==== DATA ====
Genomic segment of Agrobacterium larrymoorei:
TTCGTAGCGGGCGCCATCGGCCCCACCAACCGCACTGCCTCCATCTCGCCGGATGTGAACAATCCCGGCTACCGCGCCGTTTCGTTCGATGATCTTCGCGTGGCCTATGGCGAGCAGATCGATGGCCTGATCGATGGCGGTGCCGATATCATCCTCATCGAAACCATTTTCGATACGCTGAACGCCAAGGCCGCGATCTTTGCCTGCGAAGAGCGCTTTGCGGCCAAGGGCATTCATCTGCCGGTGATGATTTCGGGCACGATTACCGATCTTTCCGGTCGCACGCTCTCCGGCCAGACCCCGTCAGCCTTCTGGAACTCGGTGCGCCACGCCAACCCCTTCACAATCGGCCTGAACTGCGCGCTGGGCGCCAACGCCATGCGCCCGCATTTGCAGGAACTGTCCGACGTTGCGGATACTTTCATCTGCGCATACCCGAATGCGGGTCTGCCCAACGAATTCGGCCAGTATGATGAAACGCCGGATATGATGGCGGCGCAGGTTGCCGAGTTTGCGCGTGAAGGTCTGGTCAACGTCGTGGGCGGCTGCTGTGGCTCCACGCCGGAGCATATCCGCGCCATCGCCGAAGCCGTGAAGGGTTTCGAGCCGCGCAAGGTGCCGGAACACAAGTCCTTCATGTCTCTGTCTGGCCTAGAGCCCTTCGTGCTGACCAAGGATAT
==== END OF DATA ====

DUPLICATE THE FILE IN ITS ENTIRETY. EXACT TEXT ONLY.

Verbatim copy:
Genomic segment of Agrobacterium larrymoorei:
TTCGTAGCGGGCGCCATCGGCCCCACCAACCGCACTGCCTCCATCTCGCCGGATGTGAACAATCCCGGCTACCGCGCCGTTTCGTTCGATGATCTTCGCGTGGCCTATGGCGAGCAGATCGATGGCCTGATCGATGGCGGTGCCGATATCATCCTCATCGAAACCATTTTCGATACGCTGAACGCCAAGGCCGCGATCTTTGCCTGCGAAGAGCGCTTTGCGGCCAAGGGCATTCATCTGCCGGTGATGATTTCGGGCACGATTACCGATCTTTCCGGTCGCACGCTCTCCGGCCAGACCCCGTCAGCCTTCTGGAACTCGGTGCGCCACGCCAACCCCTTCACAATCGGCCTGAACTGCGCGCTGGGCGCCAACGCCATGCGCCCGCATTTGCAGGAACTGTCCGACGTTGCGGATACTTTCATCTGCGCATACCCGAATGCGGGTCTGCCCAACGAATTCGGCCAGTATGATGAAACGCCGGATATGATGGCGGCGCAGGTTGCCGAGTTTGCGCGTGAAGGTCTGGTCAACGTCGTGGGCGGCTGCTGTGGCTCCACGCCGGAGCATATCCGCGCCATCGCCGAAGCCGTGAAGGGTTTCGAGCCGCGCAAGGTGCCGGAACACAAGTCCTTCATGTCTCTGTCTGGCCTAGAGCCCTTCGTGCTGACCAAGGATAT